Bankrate's weekly mortgage rate survey is a snapshot. For the weekly survey, our researchers query the same 100 lenders every week -- 10 lenders in 10 large markets. It takes just a few hours, and most of the work is done in the morning. The result is a snapshot of a brief moment. Maybe a better metaphor is that we emerge with a single frame in a motion picture.
In yesterday's survey, mortgage rates fell to modern-day record lows. The 30-year fixed fell to 4.5 percent. This week happens to be the 25th anniversary of Bankrate's weekly survey of the 30-year fixed, and it happens to be the record low.
Meanwhile, mortgage rates were dropping through the morning. We snapped a shot of the 30-year fixed at 4.5 percent, but if we were making a movie, we most likely would have shown mortgage rates descending below that mark, before hitting a floor around mid-day.
Different surveys use different methodologies, occasionally ending with conflicting results. For example, LendingTree.com began doing a weekly survey this year, and this week's survey shows a slight increase in the average mortgage rate offered.
When you look at the yields on mortgage-backed securities, it's apparent that mortgage rates could be lower. Essentially, banks' wholesale cost of money has gone down a lot, and they have passed on only some, not all, of the savings to consumers. (Note to bankers and brokers: Yeah, I know what wholesale lending is. I'm talking to consumers, not to you, in terms that consumers can easily understand.)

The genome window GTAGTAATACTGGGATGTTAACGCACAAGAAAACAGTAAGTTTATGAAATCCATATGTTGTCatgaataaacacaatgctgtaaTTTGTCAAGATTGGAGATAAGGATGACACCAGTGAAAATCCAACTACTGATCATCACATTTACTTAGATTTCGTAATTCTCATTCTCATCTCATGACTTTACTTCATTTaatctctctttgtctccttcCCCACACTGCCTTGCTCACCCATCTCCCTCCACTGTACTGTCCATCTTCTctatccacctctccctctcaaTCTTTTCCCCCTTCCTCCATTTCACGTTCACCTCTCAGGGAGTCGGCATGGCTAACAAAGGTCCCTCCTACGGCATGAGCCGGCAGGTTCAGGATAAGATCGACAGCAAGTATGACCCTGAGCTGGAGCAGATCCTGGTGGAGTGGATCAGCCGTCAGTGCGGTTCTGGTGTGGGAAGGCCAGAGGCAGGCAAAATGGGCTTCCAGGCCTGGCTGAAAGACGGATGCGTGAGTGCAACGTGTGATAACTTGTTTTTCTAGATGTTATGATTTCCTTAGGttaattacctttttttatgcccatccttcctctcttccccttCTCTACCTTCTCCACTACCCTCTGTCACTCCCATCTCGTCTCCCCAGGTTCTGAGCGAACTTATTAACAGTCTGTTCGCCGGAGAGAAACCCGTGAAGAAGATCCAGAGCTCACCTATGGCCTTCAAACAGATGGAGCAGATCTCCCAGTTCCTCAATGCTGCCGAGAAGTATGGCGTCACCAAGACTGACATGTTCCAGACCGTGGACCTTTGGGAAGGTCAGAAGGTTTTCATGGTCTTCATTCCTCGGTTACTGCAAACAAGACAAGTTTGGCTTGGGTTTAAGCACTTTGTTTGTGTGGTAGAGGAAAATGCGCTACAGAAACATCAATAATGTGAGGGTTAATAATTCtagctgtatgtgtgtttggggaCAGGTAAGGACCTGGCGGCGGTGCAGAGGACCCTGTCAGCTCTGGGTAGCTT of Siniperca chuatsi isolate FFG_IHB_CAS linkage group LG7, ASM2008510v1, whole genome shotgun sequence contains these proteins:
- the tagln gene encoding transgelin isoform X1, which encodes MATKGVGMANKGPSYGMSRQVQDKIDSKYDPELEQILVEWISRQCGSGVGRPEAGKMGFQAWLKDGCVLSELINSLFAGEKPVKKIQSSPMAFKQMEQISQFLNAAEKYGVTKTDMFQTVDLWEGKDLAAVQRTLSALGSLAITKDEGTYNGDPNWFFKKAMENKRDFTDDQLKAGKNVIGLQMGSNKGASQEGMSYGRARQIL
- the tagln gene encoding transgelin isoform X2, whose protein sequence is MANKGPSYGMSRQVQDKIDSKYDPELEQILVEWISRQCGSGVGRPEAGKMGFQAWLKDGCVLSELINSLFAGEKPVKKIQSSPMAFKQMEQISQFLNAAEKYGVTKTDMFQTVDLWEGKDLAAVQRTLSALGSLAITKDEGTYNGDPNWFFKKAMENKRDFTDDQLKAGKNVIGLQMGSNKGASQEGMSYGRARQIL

Cameron Findlay, LendingTree.com's chief economist, explains: "Spreads have widened, meaning rates -- although currently low -- could afford to go lower, but remain relatively high due to the volume of applications hitting the market. This translates to rates being disproportionate between lenders, for example, lender (A) offering a rate of 4.25 percent and lender (B) 5 percent."
When lenders have as many applications as they can handle, they can stop the flow of new applications by raising rates. That's what Findlay is saying. This is why, at a time of high loan volume like today's, it pays to shop around.